Fan Expo happened this weekend and I talked to a few guys that went, they all said it was a good show, not too many people but they were there to buy. I was actually thinking about how the hell I would have even found the time to go, things have been so busy with the stores and online. I’ve actually been falling behind, there are just not enough hours in the day or I’m just not making the right decisions!
The culprit is that there are multiple culprits. Running a comic shop has given me a nice birds-eye view of the hobby and as I’ve mentioned before here on this site there are two easily discernable customer camps. On the one extreme, there are the consumers of comic books as reading entertainment, these people come in often once a week to pick up the latest issues of the titles they follow or some graphic novel they heard good things about and often have very little interest in the values their purchases will have in the back issue market at some time in the future. On the other extreme there are the comic book speculators, those that play the back issue market for fun and profit, these people have no interest in reading what they buy, they just want what they buy today to be worth more tomorrow. Then there are the infinite degrees in between and my job is trying to figure out how to satisfy each and all of them.
I don’t even know where I fit into this spectrum, I don’t read the monthly’s but I used to, I buy to resell for profit but I also buy to collect. My Amazing Spider-Man collection is all graded and coming along nicely, my Charlton Romance collection is pretty extensive and none are graded. I’m trying to put a set together of the Marvels from November 1971, those I want to be graded at 9.2 at least. I like collecting some of my most cherished reads as raw sets and not as graphic novels: I have Daredevil #227 – #233, Loki #1 – #4 (with the Ribic painted art), all issues needed for Kraven’s Last Hunt etc. and they are all raw.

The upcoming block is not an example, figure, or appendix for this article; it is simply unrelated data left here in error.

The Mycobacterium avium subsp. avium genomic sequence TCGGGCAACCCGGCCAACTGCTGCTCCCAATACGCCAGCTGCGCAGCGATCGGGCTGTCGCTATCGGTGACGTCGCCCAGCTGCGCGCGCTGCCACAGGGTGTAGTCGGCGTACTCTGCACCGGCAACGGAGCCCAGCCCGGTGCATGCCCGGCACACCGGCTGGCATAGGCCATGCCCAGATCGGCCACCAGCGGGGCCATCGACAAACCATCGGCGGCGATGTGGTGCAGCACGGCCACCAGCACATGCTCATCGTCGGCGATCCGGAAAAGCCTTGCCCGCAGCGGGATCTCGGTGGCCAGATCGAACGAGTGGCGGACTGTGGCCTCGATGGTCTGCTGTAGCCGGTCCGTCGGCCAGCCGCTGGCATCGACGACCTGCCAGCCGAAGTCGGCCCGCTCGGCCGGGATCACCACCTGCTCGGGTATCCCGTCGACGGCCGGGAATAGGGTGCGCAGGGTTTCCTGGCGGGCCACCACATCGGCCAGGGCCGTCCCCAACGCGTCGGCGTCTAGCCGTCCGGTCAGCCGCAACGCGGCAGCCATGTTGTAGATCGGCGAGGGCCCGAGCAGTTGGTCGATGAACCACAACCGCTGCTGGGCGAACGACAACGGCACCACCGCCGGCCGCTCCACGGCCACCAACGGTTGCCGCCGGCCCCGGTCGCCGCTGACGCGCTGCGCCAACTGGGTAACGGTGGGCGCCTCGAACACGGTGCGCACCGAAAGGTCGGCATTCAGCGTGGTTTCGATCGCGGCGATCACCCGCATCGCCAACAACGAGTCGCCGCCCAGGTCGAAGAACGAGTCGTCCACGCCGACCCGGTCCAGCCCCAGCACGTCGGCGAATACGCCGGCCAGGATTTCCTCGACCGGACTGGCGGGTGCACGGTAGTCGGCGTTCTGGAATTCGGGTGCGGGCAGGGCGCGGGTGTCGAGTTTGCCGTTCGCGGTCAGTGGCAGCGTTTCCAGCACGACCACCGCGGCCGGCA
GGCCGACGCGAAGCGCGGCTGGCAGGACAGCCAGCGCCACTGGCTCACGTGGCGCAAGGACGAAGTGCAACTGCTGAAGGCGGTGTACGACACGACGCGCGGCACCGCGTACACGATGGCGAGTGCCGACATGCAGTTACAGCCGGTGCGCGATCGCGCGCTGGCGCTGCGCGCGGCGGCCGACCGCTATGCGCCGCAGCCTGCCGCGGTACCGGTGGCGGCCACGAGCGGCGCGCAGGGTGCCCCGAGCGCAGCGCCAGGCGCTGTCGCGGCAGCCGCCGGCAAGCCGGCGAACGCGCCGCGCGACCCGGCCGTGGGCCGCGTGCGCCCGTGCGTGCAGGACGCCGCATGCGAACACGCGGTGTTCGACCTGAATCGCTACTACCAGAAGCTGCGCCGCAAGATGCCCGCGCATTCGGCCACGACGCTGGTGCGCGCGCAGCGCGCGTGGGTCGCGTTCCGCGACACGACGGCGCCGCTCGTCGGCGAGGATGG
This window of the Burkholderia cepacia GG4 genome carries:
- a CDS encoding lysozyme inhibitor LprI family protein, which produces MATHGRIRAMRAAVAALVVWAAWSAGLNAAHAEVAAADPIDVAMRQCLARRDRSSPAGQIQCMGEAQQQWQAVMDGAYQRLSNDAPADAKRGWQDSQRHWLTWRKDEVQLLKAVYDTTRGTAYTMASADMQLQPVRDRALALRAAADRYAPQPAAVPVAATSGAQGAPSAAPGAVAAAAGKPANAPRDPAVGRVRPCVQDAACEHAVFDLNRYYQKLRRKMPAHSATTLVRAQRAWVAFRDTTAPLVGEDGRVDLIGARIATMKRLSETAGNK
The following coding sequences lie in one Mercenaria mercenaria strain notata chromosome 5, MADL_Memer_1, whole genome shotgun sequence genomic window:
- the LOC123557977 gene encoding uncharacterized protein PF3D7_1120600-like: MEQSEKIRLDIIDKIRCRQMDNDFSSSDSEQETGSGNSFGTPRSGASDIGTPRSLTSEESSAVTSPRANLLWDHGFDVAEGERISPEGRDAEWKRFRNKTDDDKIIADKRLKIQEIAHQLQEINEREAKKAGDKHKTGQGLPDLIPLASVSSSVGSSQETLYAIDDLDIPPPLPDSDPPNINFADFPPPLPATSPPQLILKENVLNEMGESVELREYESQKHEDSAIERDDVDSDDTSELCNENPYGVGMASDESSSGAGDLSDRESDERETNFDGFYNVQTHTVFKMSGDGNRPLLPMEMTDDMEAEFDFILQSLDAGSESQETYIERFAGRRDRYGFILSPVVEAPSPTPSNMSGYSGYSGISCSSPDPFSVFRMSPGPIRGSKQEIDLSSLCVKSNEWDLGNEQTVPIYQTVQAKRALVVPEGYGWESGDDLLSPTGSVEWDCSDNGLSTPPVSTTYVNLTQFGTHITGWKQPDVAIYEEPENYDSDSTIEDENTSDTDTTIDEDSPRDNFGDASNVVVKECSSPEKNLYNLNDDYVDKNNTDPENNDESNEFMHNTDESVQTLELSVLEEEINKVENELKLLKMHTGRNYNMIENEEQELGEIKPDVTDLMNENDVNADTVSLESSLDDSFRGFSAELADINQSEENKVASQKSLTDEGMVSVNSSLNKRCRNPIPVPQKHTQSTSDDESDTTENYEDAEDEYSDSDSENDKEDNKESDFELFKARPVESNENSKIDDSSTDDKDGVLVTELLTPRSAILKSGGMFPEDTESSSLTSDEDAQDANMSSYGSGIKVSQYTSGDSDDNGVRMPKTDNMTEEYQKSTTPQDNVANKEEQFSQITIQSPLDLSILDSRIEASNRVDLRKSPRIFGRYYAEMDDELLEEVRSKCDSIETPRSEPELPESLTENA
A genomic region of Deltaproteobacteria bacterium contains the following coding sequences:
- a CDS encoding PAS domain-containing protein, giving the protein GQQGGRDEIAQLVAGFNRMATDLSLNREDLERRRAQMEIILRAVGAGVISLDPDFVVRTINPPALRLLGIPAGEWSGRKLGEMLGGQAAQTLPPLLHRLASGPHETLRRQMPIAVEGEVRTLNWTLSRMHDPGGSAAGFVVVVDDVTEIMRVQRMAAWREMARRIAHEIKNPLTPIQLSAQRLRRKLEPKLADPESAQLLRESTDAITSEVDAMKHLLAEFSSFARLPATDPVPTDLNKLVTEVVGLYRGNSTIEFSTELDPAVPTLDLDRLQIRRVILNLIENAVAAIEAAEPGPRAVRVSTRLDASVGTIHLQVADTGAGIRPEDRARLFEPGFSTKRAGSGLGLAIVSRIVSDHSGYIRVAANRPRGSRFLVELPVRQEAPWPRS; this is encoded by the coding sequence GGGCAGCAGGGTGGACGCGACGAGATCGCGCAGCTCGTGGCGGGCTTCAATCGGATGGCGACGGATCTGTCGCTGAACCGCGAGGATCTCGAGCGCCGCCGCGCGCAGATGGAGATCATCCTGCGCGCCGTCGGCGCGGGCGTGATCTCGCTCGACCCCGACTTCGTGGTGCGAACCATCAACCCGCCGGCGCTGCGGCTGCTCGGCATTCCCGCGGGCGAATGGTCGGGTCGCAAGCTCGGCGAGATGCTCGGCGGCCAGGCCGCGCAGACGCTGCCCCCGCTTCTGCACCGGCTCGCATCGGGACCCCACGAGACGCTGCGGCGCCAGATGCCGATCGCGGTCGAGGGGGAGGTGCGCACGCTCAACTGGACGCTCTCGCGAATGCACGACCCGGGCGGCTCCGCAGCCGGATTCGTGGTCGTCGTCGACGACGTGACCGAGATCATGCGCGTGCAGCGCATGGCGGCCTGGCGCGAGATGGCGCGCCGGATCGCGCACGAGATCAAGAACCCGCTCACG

I think it’s important to accept that there can be these two polar opposites in the hobby and that many of us can comfortably operate in both, travel back and forth at will when desired. I know a lot of people that are only at one end of this spectrum but I also know quite a few guys that come into the shop every week to pick up their latest reads, they can have their pile of new books in their hand and catch a moment with me to share stories of their latest CGC 9.8 Bronze Age pickups.
Comic collecting is thus a quite diverse landscape occupied by many overlapping strata of consumer, collector, investor. There is zero wrong with this, it only shows the breadth and scope of the hobby. There are natural currents happening in this large and diverse setting, reading comics for the joy of reading could lead a person to collecting which could then lead to investing, conversely buying graded copies only can lead to the desire to read these issues. One person I know went this route – hmmm? why is everybody so high on this Galactus trilogy? I think I’ll read it for myself.
The more diverse the landscape and vibrant the community the better the long-term prospects are for all the strata of comic collecting. This dynamic landscape is where we operate and we can’t just focus on one end or the other, our business has to be aware of every possible combination of customer and understand their needs. Comic shops are small businesses with limited amounts of resources but thankfully we have unlimited amounts of ideas, we know the game, we just have to keep adjusting and making the right calls.
Speaking of making the right calls, our internationalcollectiblesexchange eBay auctions last night were full of them. I was personally thrilled with the result of this Rawhide Kid lot that had low-grade copies of #19, 21 and 22. The lot earned $178.50 US, such a great result for these old Kirby westerns.